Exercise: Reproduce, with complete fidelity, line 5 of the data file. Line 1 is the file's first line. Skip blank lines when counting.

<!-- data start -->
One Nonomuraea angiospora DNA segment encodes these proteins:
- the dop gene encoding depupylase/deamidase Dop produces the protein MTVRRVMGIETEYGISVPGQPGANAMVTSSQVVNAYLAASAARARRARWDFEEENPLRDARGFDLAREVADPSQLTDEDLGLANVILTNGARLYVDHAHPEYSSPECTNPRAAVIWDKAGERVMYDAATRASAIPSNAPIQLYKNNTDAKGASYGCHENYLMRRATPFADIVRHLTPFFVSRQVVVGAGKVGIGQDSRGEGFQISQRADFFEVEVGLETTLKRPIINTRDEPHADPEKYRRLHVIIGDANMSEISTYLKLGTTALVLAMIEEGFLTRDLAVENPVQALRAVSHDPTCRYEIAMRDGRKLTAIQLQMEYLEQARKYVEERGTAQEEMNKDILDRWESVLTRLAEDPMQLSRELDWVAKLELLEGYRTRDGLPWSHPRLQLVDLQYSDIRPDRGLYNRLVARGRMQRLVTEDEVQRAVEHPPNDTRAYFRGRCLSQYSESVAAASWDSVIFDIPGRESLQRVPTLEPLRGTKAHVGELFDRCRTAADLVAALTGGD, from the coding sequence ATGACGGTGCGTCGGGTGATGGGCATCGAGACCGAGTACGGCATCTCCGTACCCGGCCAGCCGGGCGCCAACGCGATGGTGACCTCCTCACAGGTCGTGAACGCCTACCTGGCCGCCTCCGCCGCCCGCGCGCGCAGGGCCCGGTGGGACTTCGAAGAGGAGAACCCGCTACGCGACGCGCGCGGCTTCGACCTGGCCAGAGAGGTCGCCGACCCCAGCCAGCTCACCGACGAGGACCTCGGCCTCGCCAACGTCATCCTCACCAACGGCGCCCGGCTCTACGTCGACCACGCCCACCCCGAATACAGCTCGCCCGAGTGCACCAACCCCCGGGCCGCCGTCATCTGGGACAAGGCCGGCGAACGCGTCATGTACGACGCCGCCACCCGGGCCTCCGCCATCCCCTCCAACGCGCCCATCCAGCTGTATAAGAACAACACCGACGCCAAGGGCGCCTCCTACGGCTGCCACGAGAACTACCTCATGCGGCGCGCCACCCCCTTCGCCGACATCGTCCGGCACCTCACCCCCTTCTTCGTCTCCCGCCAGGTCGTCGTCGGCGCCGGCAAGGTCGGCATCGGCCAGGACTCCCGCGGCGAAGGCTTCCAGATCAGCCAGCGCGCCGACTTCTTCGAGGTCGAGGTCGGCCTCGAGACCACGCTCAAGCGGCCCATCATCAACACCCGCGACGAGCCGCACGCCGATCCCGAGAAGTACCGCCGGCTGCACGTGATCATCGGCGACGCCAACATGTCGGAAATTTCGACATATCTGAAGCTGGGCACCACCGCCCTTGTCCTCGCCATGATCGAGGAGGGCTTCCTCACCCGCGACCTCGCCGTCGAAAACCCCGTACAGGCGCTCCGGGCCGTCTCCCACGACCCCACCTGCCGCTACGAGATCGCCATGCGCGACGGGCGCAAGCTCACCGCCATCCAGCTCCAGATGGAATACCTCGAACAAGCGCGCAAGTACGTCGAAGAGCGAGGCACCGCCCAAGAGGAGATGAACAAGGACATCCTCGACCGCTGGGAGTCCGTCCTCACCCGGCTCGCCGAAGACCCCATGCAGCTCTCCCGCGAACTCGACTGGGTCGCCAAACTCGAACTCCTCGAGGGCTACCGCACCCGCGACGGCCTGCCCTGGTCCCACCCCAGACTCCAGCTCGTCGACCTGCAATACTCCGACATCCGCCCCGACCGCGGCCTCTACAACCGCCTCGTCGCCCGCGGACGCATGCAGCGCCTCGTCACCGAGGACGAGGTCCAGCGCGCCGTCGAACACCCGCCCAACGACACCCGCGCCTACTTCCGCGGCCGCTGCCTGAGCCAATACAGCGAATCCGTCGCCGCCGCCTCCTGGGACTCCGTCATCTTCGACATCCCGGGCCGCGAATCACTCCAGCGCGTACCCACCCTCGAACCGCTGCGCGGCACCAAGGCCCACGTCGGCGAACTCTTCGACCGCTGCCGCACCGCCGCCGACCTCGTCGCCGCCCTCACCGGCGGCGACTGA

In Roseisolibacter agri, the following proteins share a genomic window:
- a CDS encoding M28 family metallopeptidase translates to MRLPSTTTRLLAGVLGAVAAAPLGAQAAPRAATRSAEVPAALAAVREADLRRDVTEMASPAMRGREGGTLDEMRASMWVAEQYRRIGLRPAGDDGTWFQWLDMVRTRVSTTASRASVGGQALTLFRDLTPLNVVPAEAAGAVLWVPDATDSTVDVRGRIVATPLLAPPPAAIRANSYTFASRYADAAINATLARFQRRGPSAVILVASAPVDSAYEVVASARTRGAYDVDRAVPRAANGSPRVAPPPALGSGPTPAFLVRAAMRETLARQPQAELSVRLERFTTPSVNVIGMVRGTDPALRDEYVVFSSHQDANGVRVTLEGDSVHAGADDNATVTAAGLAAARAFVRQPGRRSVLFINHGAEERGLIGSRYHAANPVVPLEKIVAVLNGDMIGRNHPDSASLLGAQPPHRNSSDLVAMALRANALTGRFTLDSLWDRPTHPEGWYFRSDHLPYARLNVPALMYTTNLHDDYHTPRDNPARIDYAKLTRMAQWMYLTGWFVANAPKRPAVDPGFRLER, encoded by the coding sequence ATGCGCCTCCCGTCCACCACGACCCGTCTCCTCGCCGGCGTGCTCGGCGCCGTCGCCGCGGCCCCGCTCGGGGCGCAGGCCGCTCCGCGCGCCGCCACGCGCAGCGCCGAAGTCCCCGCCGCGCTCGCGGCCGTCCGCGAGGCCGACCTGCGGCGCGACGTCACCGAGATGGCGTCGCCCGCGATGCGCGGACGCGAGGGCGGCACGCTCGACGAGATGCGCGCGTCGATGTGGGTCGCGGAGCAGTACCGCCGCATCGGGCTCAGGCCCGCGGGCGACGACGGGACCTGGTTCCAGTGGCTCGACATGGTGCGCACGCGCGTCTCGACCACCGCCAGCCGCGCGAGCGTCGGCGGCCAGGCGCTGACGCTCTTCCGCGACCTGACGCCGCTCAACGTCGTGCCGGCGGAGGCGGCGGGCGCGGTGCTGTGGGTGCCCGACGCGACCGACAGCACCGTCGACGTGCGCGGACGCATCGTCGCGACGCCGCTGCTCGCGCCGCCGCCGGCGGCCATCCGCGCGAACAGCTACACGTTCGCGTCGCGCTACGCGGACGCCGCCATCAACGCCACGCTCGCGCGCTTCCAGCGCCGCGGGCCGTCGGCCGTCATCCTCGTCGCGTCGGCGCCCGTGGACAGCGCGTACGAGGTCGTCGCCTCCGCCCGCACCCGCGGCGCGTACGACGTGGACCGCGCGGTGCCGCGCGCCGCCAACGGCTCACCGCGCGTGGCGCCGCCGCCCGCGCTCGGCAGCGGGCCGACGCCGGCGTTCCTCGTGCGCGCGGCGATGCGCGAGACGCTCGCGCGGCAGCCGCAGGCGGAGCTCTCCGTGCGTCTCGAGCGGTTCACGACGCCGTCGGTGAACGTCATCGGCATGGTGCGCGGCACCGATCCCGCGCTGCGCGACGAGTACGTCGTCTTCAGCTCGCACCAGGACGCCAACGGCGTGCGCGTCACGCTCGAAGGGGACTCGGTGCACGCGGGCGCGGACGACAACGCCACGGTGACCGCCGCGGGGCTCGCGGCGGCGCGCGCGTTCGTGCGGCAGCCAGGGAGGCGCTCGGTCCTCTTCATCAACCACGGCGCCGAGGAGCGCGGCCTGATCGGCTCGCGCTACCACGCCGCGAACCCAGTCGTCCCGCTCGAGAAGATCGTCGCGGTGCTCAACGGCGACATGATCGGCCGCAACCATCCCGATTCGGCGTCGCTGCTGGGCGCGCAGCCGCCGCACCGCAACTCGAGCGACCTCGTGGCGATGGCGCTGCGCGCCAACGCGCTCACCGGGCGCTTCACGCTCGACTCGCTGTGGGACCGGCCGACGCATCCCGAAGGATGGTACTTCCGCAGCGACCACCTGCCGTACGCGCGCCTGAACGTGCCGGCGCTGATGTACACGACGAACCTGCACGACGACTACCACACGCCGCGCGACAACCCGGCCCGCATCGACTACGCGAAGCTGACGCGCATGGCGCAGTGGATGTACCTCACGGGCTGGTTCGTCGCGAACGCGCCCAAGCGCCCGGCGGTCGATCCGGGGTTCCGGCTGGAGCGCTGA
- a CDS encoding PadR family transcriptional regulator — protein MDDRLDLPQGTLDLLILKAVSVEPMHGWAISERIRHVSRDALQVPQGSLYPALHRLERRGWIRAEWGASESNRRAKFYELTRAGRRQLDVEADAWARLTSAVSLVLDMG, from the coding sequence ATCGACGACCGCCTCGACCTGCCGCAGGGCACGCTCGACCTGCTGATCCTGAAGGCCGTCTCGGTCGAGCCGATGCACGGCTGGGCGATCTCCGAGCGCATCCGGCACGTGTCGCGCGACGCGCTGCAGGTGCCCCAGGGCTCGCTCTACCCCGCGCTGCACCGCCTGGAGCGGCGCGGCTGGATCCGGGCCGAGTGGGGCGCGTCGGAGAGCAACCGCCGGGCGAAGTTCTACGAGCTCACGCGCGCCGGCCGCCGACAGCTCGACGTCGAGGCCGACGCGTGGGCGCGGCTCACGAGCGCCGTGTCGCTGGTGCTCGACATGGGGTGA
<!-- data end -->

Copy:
- a CDS encoding PadR family transcriptional regulator — protein MDDRLDLPQGTLDLLILKAVSVEPMHGWAISERIRHVSRDALQVPQGSLYPALHRLERRGWIRAEWGASESNRRAKFYELTRAGRRQLDVEADAWARLTSAVSLVLDMG, from the coding sequence ATCGACGACCGCCTCGACCTGCCGCAGGGCACGCTCGACCTGCTGATCCTGAAGGCCGTCTCGGTCGAGCCGATGCACGGCTGGGCGATCTCCGAGCGCATCCGGCACGTGTCGCGCGACGCGCTGCAGGTGCCCCAGGGCTCGCTCTACCCCGCGCTGCACCGCCTGGAGCGGCGCGGCTGGATCCGGGCCGAGTGGGGCGCGTCGGAGAGCAACCGCCGGGCGAAGTTCTACGAGCTCACGCGCGCCGGCCGCCGACAGCTCGACGTCGAGGCCGACGCGTGGGCGCGGCTCACGAGCGCCGTGTCGCTGGTGCTCGACATGGGGTGA